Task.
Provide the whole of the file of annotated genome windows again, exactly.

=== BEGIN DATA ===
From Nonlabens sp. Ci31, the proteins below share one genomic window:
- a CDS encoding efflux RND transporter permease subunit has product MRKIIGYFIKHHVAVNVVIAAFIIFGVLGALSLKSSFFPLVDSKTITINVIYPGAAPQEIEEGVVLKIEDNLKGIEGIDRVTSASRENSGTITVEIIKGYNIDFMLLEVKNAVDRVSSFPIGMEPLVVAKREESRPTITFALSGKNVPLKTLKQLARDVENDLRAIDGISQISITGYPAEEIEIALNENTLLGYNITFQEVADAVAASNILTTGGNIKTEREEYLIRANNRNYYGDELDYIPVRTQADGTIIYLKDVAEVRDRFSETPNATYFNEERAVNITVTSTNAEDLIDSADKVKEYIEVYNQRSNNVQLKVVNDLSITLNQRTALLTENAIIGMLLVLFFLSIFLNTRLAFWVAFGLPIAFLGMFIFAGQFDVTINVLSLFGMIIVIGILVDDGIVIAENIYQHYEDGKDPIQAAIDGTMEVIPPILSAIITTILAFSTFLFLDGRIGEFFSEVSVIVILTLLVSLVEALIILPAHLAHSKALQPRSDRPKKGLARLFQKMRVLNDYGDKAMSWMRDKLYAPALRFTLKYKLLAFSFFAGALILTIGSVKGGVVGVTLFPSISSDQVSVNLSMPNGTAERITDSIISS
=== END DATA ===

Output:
From Nonlabens sp. Ci31, the proteins below share one genomic window:
- a CDS encoding efflux RND transporter permease subunit has product MRKIIGYFIKHHVAVNVVIAAFIIFGVLGALSLKSSFFPLVDSKTITINVIYPGAAPQEIEEGVVLKIEDNLKGIEGIDRVTSASRENSGTITVEIIKGYNIDFMLLEVKNAVDRVSSFPIGMEPLVVAKREESRPTITFALSGKNVPLKTLKQLARDVENDLRAIDGISQISITGYPAEEIEIALNENTLLGYNITFQEVADAVAASNILTTGGNIKTEREEYLIRANNRNYYGDELDYIPVRTQADGTIIYLKDVAEVRDRFSETPNATYFNEERAVNITVTSTNAEDLIDSADKVKEYIEVYNQRSNNVQLKVVNDLSITLNQRTALLTENAIIGMLLVLFFLSIFLNTRLAFWVAFGLPIAFLGMFIFAGQFDVTINVLSLFGMIIVIGILVDDGIVIAENIYQHYEDGKDPIQAAIDGTMEVIPPILSAIITTILAFSTFLFLDGRIGEFFSEVSVIVILTLLVSLVEALIILPAHLAHSKALQPRSDRPKKGLARLFQKMRVLNDYGDKAMSWMRDKLYAPALRFTLKYKLLAFSFFAGALILTIGSVKGGVVGVTLFPSISSDQVSVNLSMPNGTAERITDSIISS